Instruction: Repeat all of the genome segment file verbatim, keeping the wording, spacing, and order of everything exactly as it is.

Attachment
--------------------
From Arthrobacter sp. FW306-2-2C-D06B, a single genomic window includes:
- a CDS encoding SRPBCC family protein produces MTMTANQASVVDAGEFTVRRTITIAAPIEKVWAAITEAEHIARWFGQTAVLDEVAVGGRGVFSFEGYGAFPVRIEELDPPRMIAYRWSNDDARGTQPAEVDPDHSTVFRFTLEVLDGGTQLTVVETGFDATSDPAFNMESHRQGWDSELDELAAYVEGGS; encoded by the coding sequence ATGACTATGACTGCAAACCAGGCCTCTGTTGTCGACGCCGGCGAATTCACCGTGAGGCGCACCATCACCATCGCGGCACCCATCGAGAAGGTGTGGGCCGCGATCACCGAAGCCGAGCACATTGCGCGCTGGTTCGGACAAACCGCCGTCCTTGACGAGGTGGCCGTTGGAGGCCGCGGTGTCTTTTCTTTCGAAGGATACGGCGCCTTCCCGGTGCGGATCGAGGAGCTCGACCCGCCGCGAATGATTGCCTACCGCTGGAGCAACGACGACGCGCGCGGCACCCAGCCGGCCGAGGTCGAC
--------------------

From Arthrobacter sp. FW306-2-2C-D06B, a single genomic window includes:
- a CDS encoding SRPBCC family protein produces MTMTANQASVVDAGEFTVRRTITIAAPIEKVWAAITEAEHIARWFGQTAVLDEVAVGGRGVFSFEGYGAFPVRIEELDPPRMIAYRWSNDDARGTQPAEVDPDHSTVFRFTLEVLDGGTQLTVVETGFDATSDPAFNMESHRQGWDSELDELAAYVEGGS; encoded by the coding sequence ATGACTATGACTGCAAACCAGGCCTCTGTTGTCGACGCCGGCGAATTCACCGTGAGGCGCACCATCACCATCGCGGCACCCATCGAGAAGGTGTGGGCCGCGATCACCGAAGCCGAGCACATTGCGCGCTGGTTCGGACAAACCGCCGTCCTTGACGAGGTGGCCGTTGGAGGCCGCGGTGTCTTTTCTTTCGAAGGATACGGCGCCTTCCCGGTGCGGATCGAGGAGCTCGACCCGCCGCGAATGATTGCCTACCGCTGGAGCAACGACGACGCGCGCGGCACCCAGCCGGCCGAGGTCGAC